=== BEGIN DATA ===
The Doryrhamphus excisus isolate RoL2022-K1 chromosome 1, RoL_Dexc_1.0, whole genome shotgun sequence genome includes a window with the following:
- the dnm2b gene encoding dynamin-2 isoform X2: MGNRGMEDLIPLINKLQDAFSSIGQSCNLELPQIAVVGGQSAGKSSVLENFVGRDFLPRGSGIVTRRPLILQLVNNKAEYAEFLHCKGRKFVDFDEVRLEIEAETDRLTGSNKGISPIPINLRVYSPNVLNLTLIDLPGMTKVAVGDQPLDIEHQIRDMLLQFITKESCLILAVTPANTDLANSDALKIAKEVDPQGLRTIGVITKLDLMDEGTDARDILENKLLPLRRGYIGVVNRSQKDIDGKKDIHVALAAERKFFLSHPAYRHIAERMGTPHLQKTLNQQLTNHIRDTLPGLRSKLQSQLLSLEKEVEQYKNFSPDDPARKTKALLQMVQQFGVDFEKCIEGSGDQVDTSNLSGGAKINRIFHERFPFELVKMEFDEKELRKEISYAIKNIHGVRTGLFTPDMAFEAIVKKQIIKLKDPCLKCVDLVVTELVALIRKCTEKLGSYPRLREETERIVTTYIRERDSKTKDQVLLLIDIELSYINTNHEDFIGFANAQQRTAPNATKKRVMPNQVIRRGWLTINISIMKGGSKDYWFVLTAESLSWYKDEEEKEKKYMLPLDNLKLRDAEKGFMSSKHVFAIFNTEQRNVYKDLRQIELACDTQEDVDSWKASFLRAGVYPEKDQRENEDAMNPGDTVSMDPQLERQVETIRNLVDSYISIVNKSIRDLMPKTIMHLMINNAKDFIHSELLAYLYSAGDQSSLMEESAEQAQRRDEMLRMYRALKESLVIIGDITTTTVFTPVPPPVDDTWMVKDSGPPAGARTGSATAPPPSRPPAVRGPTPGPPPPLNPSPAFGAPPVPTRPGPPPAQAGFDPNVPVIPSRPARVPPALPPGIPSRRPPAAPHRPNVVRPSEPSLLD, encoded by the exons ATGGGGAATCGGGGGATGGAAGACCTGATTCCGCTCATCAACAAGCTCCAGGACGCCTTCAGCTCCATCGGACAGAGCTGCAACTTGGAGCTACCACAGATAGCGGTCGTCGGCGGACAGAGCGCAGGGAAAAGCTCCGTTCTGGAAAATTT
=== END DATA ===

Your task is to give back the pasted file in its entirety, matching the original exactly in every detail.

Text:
The Doryrhamphus excisus isolate RoL2022-K1 chromosome 1, RoL_Dexc_1.0, whole genome shotgun sequence genome includes a window with the following:
- the dnm2b gene encoding dynamin-2 isoform X2: MGNRGMEDLIPLINKLQDAFSSIGQSCNLELPQIAVVGGQSAGKSSVLENFVGRDFLPRGSGIVTRRPLILQLVNNKAEYAEFLHCKGRKFVDFDEVRLEIEAETDRLTGSNKGISPIPINLRVYSPNVLNLTLIDLPGMTKVAVGDQPLDIEHQIRDMLLQFITKESCLILAVTPANTDLANSDALKIAKEVDPQGLRTIGVITKLDLMDEGTDARDILENKLLPLRRGYIGVVNRSQKDIDGKKDIHVALAAERKFFLSHPAYRHIAERMGTPHLQKTLNQQLTNHIRDTLPGLRSKLQSQLLSLEKEVEQYKNFSPDDPARKTKALLQMVQQFGVDFEKCIEGSGDQVDTSNLSGGAKINRIFHERFPFELVKMEFDEKELRKEISYAIKNIHGVRTGLFTPDMAFEAIVKKQIIKLKDPCLKCVDLVVTELVALIRKCTEKLGSYPRLREETERIVTTYIRERDSKTKDQVLLLIDIELSYINTNHEDFIGFANAQQRTAPNATKKRVMPNQVIRRGWLTINISIMKGGSKDYWFVLTAESLSWYKDEEEKEKKYMLPLDNLKLRDAEKGFMSSKHVFAIFNTEQRNVYKDLRQIELACDTQEDVDSWKASFLRAGVYPEKDQRENEDAMNPGDTVSMDPQLERQVETIRNLVDSYISIVNKSIRDLMPKTIMHLMINNAKDFIHSELLAYLYSAGDQSSLMEESAEQAQRRDEMLRMYRALKESLVIIGDITTTTVFTPVPPPVDDTWMVKDSGPPAGARTGSATAPPPSRPPAVRGPTPGPPPPLNPSPAFGAPPVPTRPGPPPAQAGFDPNVPVIPSRPARVPPALPPGIPSRRPPAAPHRPNVVRPSEPSLLD, encoded by the exons ATGGGGAATCGGGGGATGGAAGACCTGATTCCGCTCATCAACAAGCTCCAGGACGCCTTCAGCTCCATCGGACAGAGCTGCAACTTGGAGCTACCACAGATAGCGGTCGTCGGCGGACAGAGCGCAGGGAAAAGCTCCGTTCTGGAAAATTT